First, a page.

Comparing the effectiveness of drug treatments


Most Medicare providers and beneficiaries are unaware of the provision for comparative effectiveness research which is part of the Medicare Modernization Act. Politicians, policymakers, and manufacturers view it as a key initiative for the future of Medicare and beyond.

Insurance plans often lack the data needed to decide which healthcare option represents the best value.

Purchasers presumably would spend resources more efficiently if they had information about how and when the various therapeutic options work best. Comparative effectiveness research evaluates the outcomes of different therapies for the same condition.

Overall costs per Medicare beneficiary vary widely in different sections of the country. This variation is not explained by differences in the respective populations nor does it result in better health outcomes in the higher-spending regions. Moreover, the variation in expenditures is the greatest for conditions for which comparative data are lacking. This suggests that it may be possible to achieve the same, or better, results at lower costs.

Expense is a major reason few comparative clinical trials are done. The recent study comparing coronary stents with drug treatment cost approximately $33.5 million, while the ALLHAT study (comparing different antihypertensive and lipid-lowering drugs) cost more than $83 million. Although several federal agencies conduct some health services research, none focuses on supporting comparative studies. Clinical trials by the private sector focus on establishing efficacy for FDA approval rather than comparing treatment options.

The Agency for Healthcare Research & Quality has received roughly $15 million per year for comparative effectiveness projects pursuant to Section 1013 of MMA. AHRQ set up the Effective Health Care Program that includes Evidence-based Practice Centers to perform systematic reviews of existing research, the Centers for Education & Research on Therapeutics (CERTs) and the DeCIDE network (Developing Evidence to Inform Decisions about Effectiveness) to support new research, and the John M. Eisenberg Clinical Decisions and Communications Science Center to disseminate the knowledge.

Call for legislation

MedPAC (Medicare Payment Advisory Commission), the Blue Cross Blue Shield Association, and the Institute of Medicine have all issued calls for more legislation and resources to compare the effectiveness of new and existing procedures, drugs, devices, and biologics. Emerging from the ongoing debate are several areas of agreement, including:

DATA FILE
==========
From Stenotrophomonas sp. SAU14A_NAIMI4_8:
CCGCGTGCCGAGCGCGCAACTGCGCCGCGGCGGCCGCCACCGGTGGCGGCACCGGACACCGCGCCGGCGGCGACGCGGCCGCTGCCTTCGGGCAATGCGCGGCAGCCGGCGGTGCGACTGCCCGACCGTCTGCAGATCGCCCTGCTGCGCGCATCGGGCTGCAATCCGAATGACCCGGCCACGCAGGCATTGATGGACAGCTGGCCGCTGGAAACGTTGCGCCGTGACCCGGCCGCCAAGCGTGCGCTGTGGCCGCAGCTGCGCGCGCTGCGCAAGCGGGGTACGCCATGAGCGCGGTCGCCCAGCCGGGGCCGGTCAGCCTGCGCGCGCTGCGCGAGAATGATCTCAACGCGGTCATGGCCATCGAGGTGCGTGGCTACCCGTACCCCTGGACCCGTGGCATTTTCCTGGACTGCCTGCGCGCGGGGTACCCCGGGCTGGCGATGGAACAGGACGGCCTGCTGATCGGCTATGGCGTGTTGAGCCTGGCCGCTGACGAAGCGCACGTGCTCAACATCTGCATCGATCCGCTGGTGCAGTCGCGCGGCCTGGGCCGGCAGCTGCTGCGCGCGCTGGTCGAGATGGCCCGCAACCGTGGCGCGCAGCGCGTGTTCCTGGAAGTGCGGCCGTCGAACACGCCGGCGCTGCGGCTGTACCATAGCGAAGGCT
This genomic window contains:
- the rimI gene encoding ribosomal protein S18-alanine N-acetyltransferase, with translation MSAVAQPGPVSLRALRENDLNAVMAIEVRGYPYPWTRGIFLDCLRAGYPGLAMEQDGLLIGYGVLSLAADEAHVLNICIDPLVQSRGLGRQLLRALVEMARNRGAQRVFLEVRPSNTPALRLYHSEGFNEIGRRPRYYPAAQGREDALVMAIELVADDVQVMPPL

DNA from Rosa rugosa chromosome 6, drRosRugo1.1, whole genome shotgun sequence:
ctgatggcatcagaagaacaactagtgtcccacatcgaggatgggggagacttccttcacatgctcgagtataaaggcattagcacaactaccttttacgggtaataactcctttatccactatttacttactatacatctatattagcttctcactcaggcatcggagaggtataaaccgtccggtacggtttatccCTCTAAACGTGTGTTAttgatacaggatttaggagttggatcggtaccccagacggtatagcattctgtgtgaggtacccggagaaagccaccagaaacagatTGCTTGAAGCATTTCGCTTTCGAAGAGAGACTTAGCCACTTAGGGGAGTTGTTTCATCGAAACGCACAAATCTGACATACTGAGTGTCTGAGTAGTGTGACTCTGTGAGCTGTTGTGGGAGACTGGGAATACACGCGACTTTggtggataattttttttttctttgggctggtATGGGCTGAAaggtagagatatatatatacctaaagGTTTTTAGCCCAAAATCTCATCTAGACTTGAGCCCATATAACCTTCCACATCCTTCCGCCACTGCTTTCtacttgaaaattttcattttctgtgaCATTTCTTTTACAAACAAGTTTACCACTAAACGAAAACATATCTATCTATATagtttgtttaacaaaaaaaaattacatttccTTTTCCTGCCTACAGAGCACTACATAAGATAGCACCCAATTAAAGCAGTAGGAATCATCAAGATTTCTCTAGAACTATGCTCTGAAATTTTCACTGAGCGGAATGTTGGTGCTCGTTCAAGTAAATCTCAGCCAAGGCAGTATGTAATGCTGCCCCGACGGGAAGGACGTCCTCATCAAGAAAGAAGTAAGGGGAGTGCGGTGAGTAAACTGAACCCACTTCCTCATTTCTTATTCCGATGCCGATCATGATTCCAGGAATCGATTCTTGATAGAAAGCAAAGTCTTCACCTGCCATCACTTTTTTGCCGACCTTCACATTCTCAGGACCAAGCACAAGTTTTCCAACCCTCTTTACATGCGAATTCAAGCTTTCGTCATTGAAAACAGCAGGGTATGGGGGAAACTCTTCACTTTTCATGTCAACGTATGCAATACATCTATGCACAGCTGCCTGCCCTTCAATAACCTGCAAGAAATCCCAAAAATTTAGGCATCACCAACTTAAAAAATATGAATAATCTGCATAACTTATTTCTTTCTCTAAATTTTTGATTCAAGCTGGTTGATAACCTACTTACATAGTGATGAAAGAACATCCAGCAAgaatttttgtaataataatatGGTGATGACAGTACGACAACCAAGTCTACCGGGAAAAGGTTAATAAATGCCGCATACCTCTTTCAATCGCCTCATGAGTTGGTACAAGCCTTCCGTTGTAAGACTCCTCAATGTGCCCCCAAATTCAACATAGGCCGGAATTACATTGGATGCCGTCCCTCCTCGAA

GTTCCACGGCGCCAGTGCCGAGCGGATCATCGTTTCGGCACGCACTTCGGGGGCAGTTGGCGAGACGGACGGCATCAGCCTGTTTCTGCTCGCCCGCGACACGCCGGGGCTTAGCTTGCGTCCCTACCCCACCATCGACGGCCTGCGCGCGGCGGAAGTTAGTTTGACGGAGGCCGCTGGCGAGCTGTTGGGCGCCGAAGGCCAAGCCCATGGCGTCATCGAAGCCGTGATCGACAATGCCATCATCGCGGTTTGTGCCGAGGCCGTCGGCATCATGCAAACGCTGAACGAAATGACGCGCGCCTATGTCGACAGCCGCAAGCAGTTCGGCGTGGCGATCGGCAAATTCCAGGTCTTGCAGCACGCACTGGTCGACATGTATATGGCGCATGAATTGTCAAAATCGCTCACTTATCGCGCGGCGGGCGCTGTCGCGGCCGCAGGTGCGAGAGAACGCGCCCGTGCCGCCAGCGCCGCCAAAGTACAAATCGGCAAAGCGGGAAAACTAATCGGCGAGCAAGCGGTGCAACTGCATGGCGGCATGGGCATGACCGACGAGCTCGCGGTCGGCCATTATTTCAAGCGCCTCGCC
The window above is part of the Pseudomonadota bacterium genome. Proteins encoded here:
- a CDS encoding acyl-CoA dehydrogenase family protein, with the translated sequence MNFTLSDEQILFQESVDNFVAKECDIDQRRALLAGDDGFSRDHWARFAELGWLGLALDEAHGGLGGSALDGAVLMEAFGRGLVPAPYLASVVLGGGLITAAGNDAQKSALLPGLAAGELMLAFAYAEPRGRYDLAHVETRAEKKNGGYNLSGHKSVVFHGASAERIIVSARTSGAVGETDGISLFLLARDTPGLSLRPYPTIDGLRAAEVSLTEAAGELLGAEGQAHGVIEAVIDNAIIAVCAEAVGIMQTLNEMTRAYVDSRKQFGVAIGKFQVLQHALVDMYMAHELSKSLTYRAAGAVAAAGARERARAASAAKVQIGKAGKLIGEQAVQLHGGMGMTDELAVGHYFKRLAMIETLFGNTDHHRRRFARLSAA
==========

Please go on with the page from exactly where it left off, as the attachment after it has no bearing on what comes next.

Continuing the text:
1. Priorities for comparative effectiveness data should be set, and the research should be conducted by an institute that is governed by both public and private sectors.

2. Adequate and stable funding should be provided by both government and private payers.

3. An institute should be protected from political pressures so it can establish and maintain a reputation as a credible source for information.

4. Given the mission and requisite budget, the operations and work of the institute must be transparent.

5. A broad range of research is needed, including syntheses of existing research and clinical trials that compare options head-to-head.

6. Significant education programs and incentives must be included, and electronic health records should be required to incorporate the findings into clinical decision support tools.

An analysis prepared by the Congressional Budget Office suggests that it could take a decade or more before an investment in comparative effectiveness would amass enough data to offset the required investment in that research. Underutilized services that prove to be cost-effective could even result in increased Medicare spending. In its model, CBO projects that expenditures of $600 million in comparative effectiveness research over the next five years might generate $100 million in savings. Expenditures totaling $2.4 billion over 10 years could produce $1.3 billion in savings, after which continued investments could begin to generate savings in excess of research expenditures.

THE AUTHOR is associate professor, Department of Pharmacy Health Care Administration, University of Florida College of Pharmacy.

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